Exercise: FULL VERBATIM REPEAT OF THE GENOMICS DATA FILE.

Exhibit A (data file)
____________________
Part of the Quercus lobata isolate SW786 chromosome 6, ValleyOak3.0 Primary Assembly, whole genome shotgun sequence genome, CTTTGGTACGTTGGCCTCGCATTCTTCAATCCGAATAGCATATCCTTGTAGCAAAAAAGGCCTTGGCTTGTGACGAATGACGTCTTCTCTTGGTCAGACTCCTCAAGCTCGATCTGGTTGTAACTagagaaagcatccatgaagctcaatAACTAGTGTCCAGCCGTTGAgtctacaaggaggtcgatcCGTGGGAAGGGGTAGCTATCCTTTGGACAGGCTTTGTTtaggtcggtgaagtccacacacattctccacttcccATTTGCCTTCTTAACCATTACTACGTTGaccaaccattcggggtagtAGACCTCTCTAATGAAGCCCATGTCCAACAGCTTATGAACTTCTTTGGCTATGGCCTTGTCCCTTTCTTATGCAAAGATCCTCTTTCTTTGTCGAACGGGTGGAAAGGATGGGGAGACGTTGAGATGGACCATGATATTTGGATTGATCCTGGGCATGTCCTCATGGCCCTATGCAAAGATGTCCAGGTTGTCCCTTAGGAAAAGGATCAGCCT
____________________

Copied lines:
Part of the Quercus lobata isolate SW786 chromosome 6, ValleyOak3.0 Primary Assembly, whole genome shotgun sequence genome, CTTTGGTACGTTGGCCTCGCATTCTTCAATCCGAATAGCATATCCTTGTAGCAAAAAAGGCCTTGGCTTGTGACGAATGACGTCTTCTCTTGGTCAGACTCCTCAAGCTCGATCTGGTTGTAACTagagaaagcatccatgaagctcaatAACTAGTGTCCAGCCGTTGAgtctacaaggaggtcgatcCGTGGGAAGGGGTAGCTATCCTTTGGACAGGCTTTGTTtaggtcggtgaagtccacacacattctccacttcccATTTGCCTTCTTAACCATTACTACGTTGaccaaccattcggggtagtAGACCTCTCTAATGAAGCCCATGTCCAACAGCTTATGAACTTCTTTGGCTATGGCCTTGTCCCTTTCTTATGCAAAGATCCTCTTTCTTTGTCGAACGGGTGGAAAGGATGGGGAGACGTTGAGATGGACCATGATATTTGGATTGATCCTGGGCATGTCCTCATGGCCCTATGCAAAGATGTCCAGGTTGTCCCTTAGGAAAAGGATCAGCCT